Believe. That’s the title of the exhibition that reopened the Museum of Contemporary Art in Toronto this weekend. But believe in what?
In the power of art to bring people together, to think across the neighbourhood and across national borders. The newly reborn institution is aiming to do all this, and so to become a new sort of community gathering place. And it’s making all the right moves in doing so.
This weekend’s public opening brought curious hordes to the institution’s new home, which lies along a rail corridor on the western fringe of downtown Toronto. MOCA now occupies five floors of a tall 1919 loft building; the first floor, which includes a bookstore and café, will always be free and unticketed. “We want to be a museum that’s for people,” said Heidi Reitmaier, the museum’s executive director and CEO.
What does that look like? In front of us, a crowd of primary-schoolers was clambering all over one of the pieces in the opening exhibition: DEMOS – A Reconstruction, by the Greek artist Andreas Angelidakis. Large foam blocks, printed with patterns that evoke Ottoman rugs, were getting flipped, dropped and tilted into slides. “This is an invitation for audience to create their own architecture,” Ms. Reitmaier said. “It’s about creating spaces of access, participation and welcome.”
The museum’s actual building is conceived with a similar mindset. The gallery has leased five floors of a concrete-framed 1919 loft, and it has retrofitted them barely at all. “Most of our work was about trying to reveal the bones of the building,” said Peter Clewes of architectsAlliance, whose firm oversaw the project. “There wasn’t an effort to impose any deliberate architectural idea on the space. It was about creating possibility.”
The building in question was built for the Northern Aluminum Co., and later occupied by auto-parts maker Tower Automotive. It is a tall 10 storeys; for nearly a century, it’s been an outlier in this pocket of factories hemmed in by Victorian houses.
That will change. Development company Castlepoint owns the building and a large site around it, on which they are now planning and constructing an entire new neighbourhood. Mr. Clewes’s firm, which specializes in condo towers, began working on the building for Castlepoint; in the end they collaborated with heritage architects ERA, while designers MSDS produced elements in the lobby that allude to the building’s history with aluminum.
The structure is basically a found object, its concrete floors and concrete mushroom columns polished and sealed; new windows mimicking the old; and an elevator added for access, to complement the original stairway.
This is emphatically not an iconic building – “the architecture is not the point,” as Mr. Clewes acknowledges. The focus is squarely on the art and related programming.
And that is intended to be quite varied, David Liss, the museum’s curator, told me. “You can’t put a museum down like a flying saucer, disconnected from the community and from the land,” he said. “But community, what does that mean today? Community is local, it’s citywide, it’s national and it’s global.”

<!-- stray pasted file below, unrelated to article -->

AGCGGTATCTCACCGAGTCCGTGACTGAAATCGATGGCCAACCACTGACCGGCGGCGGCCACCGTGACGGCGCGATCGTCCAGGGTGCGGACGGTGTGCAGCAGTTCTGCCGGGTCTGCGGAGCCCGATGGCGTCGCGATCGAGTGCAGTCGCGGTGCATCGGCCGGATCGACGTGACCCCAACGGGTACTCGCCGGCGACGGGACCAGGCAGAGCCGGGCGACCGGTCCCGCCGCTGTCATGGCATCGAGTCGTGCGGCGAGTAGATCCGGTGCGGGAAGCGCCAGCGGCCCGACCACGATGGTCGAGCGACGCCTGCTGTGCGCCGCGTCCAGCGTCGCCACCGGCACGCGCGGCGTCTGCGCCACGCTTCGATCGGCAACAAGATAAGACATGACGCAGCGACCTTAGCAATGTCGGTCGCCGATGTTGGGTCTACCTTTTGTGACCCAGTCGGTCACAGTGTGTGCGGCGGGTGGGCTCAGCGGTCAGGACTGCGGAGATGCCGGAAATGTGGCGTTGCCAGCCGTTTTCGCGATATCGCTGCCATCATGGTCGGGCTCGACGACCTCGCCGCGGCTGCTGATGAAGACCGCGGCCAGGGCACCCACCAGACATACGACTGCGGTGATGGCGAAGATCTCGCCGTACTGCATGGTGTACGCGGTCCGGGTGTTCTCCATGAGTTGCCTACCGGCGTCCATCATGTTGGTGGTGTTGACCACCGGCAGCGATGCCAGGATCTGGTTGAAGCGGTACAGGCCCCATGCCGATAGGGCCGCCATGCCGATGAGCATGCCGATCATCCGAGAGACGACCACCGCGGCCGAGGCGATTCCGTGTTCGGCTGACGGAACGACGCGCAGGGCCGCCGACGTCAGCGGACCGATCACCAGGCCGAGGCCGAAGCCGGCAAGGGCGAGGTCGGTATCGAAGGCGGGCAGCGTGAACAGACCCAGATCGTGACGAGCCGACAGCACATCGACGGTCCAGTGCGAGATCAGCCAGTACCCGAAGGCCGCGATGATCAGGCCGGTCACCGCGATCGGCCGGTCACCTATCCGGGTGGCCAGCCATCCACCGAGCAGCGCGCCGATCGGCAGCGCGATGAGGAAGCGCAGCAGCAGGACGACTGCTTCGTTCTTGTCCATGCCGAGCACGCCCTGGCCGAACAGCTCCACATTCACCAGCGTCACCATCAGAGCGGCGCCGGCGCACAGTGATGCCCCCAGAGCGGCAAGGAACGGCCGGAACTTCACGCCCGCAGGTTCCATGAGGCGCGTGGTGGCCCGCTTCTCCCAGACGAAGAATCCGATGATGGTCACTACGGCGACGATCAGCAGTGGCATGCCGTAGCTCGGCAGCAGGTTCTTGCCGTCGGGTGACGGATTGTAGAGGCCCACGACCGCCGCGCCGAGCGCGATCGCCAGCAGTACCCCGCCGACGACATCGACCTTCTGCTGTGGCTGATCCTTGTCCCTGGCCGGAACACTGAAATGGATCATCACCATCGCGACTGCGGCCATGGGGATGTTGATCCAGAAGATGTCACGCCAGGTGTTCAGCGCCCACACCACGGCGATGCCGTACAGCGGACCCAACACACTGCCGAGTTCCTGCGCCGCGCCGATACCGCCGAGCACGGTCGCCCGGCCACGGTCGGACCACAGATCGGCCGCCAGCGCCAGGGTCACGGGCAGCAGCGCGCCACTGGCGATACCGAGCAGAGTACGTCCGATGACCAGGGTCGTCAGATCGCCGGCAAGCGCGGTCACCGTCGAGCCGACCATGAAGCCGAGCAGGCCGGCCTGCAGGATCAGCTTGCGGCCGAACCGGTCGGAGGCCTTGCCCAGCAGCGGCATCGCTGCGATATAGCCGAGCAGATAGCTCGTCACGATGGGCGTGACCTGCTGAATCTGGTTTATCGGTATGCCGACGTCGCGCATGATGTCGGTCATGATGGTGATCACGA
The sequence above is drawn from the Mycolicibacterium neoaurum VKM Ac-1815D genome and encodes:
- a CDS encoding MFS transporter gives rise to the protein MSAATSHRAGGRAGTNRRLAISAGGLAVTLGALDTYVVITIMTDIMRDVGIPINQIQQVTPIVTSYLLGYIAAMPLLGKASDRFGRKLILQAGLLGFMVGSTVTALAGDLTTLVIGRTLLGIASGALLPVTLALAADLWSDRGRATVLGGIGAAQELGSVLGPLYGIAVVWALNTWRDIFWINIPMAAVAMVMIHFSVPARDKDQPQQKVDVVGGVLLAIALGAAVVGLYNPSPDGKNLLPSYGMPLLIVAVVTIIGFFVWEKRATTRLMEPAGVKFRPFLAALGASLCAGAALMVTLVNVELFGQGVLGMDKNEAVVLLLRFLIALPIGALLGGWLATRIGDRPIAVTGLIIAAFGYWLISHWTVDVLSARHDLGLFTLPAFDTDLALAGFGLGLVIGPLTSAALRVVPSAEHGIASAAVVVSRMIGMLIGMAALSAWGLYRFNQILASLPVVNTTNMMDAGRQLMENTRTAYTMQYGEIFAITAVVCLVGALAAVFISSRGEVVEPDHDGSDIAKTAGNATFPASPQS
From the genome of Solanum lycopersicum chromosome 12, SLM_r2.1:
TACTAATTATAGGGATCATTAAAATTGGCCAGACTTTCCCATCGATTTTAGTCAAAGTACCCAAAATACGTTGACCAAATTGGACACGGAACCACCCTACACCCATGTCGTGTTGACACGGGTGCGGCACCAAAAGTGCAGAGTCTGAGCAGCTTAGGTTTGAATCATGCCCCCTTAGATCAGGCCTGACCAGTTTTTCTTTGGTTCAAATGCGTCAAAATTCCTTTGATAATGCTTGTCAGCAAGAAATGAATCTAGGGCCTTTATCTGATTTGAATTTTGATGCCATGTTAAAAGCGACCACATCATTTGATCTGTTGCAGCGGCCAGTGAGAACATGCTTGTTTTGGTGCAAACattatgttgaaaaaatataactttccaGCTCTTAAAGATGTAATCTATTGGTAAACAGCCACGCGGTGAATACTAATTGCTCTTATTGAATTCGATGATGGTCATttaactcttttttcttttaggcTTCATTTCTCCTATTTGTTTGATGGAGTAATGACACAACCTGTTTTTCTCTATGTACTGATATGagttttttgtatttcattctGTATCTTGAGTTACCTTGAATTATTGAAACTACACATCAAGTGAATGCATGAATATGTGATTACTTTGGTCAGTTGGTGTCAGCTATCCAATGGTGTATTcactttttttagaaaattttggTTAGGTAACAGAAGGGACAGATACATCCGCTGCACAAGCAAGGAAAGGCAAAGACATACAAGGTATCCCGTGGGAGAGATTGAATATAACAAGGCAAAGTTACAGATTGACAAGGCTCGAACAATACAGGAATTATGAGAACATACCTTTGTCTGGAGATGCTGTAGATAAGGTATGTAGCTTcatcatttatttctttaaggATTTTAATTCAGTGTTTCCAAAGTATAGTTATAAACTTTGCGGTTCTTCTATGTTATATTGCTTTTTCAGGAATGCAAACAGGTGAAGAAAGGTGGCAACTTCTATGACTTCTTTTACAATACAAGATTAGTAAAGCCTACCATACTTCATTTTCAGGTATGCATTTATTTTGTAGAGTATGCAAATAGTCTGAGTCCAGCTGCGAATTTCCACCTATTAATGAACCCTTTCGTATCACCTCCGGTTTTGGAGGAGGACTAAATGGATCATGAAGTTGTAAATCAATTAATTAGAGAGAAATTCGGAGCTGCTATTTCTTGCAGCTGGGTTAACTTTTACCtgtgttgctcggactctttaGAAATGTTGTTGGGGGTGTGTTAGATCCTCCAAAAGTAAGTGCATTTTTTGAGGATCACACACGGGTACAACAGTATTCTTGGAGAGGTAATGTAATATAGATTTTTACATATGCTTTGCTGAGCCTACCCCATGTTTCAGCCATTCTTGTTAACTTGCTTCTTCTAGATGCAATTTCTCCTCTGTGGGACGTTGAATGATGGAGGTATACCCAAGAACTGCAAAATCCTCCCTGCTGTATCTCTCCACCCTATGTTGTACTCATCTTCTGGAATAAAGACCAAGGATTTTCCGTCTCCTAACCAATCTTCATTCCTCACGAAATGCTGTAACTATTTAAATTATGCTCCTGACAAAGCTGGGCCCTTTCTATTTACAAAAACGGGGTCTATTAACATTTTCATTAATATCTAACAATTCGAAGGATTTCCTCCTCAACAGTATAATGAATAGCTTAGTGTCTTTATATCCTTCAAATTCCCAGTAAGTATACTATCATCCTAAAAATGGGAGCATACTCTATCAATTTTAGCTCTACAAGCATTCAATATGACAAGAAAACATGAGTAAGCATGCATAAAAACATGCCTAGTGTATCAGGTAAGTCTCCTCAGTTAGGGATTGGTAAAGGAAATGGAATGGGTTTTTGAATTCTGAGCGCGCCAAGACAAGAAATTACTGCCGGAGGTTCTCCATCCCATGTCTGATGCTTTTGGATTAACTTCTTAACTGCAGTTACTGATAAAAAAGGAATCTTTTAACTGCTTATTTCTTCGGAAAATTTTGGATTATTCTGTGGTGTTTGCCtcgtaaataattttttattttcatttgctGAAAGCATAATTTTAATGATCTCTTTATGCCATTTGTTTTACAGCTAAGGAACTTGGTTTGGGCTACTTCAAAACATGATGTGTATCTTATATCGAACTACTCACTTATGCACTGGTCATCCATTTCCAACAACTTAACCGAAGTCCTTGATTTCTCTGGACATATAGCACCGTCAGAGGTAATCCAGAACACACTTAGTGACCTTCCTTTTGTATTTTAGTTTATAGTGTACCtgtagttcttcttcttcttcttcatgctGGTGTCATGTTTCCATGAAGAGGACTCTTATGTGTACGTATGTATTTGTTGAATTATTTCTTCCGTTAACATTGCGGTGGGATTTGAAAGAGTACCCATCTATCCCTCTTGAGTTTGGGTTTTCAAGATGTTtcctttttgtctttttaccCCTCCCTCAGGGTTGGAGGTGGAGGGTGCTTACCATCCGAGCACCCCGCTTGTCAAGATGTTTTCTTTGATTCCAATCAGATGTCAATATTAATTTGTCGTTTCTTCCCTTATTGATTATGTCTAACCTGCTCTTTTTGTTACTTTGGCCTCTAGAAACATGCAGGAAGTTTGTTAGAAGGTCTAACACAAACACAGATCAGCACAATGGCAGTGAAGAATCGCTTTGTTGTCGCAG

“It’s difficult to understand the dynamic of how that works, and that’s what I think we’ll work on.”
That translates, in the boisterous opening exhibition, into a mix of local artists with international figures, and established with emerging artists. MOCA has commissioned strong work from young locals Nep Sidhu and Rajni Perera; upstairs the deadpan signage of Barbara Kruger stands alongside South African up-and-comer Dineo Seshee Bopape, whose installation And-in, The Light of This brings both visible handcraft and mystical undertones.
Mr. Liss joined the institution in 2001, when it was still called the Museum of Contemporary Canadian Art. In 2002 he steered it to Queen Street West, the long-time heart of the city’s visual-art community, and guided its unique status as both hangout for the local art scene and a host to shows of international breadth and scope. He has been, and remains, committed to placing the work of local and national artists in a global context. And Ms. Reitmaier makes a strong argument for this approach: “The internationalism of the show, I believe, echoes the many and different voices in the community.”
The museum has had numerous tribulations, including an ambitious – and short – reign as CEO by Chantal Pontbriand. What has been relatively consistent has been its increasing international viewpoint and, at the same time, taking a meaningful stand in its local community.
In the roughly three years since its last space closed, “We’ve been doing the ground work,” Mr. Liss says, bringing a booth to street fairs in this part of the city. And Ms. Reitmaier suggests visitors to the current location so far have included many curious neighbours. Given the high percentage of creative types in the adjacent neighbourhoods, this makes sense. “But people who aren’t interested at all in contemporary art,” Mr. Liss adds, “are pumped.”
If that trend sustains itself, and MOCA succeeds in the long term, it will set an excellent precedent for urban redevelopment. It’s a familiar pattern for artists and makers to pioneer a new neighbourhood and then be priced out by the businesses and residents that follow. MOCA is determined to avoid that fate; by planting its flag here, quite far from the institutional core of the city, in a place that will become a destination but also a hangout for old and new residents. If it works out, art will provide the glue for a growing neighbourhood and then retain a prominent place at its centre. That’s something to hope for, and to believe in.